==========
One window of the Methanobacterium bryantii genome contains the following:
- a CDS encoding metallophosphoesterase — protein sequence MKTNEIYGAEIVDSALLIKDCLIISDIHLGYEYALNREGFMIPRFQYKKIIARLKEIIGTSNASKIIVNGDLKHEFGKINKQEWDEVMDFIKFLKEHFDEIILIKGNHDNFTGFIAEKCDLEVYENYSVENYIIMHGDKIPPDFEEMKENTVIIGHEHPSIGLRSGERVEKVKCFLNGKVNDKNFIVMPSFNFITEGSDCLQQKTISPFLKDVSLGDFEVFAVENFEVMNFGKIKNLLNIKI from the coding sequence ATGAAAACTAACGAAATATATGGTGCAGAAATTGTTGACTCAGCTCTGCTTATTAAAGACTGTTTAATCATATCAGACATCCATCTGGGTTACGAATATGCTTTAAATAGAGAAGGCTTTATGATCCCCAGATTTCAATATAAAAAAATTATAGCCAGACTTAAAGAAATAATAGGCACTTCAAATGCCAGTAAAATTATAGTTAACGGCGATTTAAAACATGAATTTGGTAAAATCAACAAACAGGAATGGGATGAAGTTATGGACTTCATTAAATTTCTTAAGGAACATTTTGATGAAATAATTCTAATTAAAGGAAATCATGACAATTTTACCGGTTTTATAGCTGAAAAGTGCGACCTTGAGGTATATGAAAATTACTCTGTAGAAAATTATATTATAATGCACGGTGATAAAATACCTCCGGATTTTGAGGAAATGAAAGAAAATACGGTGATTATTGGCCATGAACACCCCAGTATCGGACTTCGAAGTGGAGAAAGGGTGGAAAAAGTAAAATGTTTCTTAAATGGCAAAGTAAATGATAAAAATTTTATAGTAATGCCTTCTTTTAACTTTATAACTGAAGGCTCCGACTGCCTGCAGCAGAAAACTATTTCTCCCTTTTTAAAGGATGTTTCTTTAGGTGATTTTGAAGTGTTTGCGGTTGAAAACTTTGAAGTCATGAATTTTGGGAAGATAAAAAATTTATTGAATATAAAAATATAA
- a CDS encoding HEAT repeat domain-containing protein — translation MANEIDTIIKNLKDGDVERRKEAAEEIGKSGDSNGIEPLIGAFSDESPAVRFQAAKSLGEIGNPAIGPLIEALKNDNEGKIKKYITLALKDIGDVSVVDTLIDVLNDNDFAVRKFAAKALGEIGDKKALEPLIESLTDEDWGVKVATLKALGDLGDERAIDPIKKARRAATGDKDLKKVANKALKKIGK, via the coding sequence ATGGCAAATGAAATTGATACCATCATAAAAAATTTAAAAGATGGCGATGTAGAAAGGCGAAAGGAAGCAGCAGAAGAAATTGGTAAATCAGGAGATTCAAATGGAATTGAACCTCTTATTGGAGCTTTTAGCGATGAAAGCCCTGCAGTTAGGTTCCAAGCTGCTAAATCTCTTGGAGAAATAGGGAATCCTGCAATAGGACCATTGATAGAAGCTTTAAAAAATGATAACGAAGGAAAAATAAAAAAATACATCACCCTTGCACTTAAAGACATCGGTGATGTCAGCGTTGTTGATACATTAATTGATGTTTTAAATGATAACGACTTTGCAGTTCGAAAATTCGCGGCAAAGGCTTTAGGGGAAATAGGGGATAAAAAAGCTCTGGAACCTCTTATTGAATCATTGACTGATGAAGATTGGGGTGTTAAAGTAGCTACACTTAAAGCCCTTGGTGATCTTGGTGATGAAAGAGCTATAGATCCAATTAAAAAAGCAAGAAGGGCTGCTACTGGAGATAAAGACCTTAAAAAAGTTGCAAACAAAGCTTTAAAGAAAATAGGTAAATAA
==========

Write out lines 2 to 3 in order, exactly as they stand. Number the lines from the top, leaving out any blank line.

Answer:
- a CDS encoding metallophosphoesterase — protein sequence MKTNEIYGAEIVDSALLIKDCLIISDIHLGYEYALNREGFMIPRFQYKKIIARLKEIIGTSNASKIIVNGDLKHEFGKINKQEWDEVMDFIKFLKEHFDEIILIKGNHDNFTGFIAEKCDLEVYENYSVENYIIMHGDKIPPDFEEMKENTVIIGHEHPSIGLRSGERVEKVKCFLNGKVNDKNFIVMPSFNFITEGSDCLQQKTISPFLKDVSLGDFEVFAVENFEVMNFGKIKNLLNIKI from the coding sequence ATGAAAACTAACGAAATATATGGTGCAGAAATTGTTGACTCAGCTCTGCTTATTAAAGACTGTTTAATCATATCAGACATCCATCTGGGTTACGAATATGCTTTAAATAGAGAAGGCTTTATGATCCCCAGATTTCAATATAAAAAAATTATAGCCAGACTTAAAGAAATAATAGGCACTTCAAATGCCAGTAAAATTATAGTTAACGGCGATTTAAAACATGAATTTGGTAAAATCAACAAACAGGAATGGGATGAAGTTATGGACTTCATTAAATTTCTTAAGGAACATTTTGATGAAATAATTCTAATTAAAGGAAATCATGACAATTTTACCGGTTTTATAGCTGAAAAGTGCGACCTTGAGGTATATGAAAATTACTCTGTAGAAAATTATATTATAATGCACGGTGATAAAATACCTCCGGATTTTGAGGAAATGAAAGAAAATACGGTGATTATTGGCCATGAACACCCCAGTATCGGACTTCGAAGTGGAGAAAGGGTGGAAAAAGTAAAATGTTTCTTAAATGGCAAAGTAAATGATAAAAATTTTATAGTAATGCCTTCTTTTAACTTTATAACTGAAGGCTCCGACTGCCTGCAGCAGAAAACTATTTCTCCCTTTTTAAAGGATGTTTCTTTAGGTGATTTTGAAGTGTTTGCGGTTGAAAACTTTGAAGTCATGAATTTTGGGAAGATAAAAAATTTATTGAATATAAAAATATAA
- a CDS encoding HEAT repeat domain-containing protein — translation MANEIDTIIKNLKDGDVERRKEAAEEIGKSGDSNGIEPLIGAFSDESPAVRFQAAKSLGEIGNPAIGPLIEALKNDNEGKIKKYITLALKDIGDVSVVDTLIDVLNDNDFAVRKFAAKALGEIGDKKALEPLIESLTDEDWGVKVATLKALGDLGDERAIDPIKKARRAATGDKDLKKVANKALKKIGK, via the coding sequence ATGGCAAATGAAATTGATACCATCATAAAAAATTTAAAAGATGGCGATGTAGAAAGGCGAAAGGAAGCAGCAGAAGAAATTGGTAAATCAGGAGATTCAAATGGAATTGAACCTCTTATTGGAGCTTTTAGCGATGAAAGCCCTGCAGTTAGGTTCCAAGCTGCTAAATCTCTTGGAGAAATAGGGAATCCTGCAATAGGACCATTGATAGAAGCTTTAAAAAATGATAACGAAGGAAAAATAAAAAAATACATCACCCTTGCACTTAAAGACATCGGTGATGTCAGCGTTGTTGATACATTAATTGATGTTTTAAATGATAACGACTTTGCAGTTCGAAAATTCGCGGCAAAGGCTTTAGGGGAAATAGGGGATAAAAAAGCTCTGGAACCTCTTATTGAATCATTGACTGATGAAGATTGGGGTGTTAAAGTAGCTACACTTAAAGCCCTTGGTGATCTTGGTGATGAAAGAGCTATAGATCCAATTAAAAAAGCAAGAAGGGCTGCTACTGGAGATAAAGACCTTAAAAAAGTTGCAAACAAAGCTTTAAAGAAAATAGGTAAATAA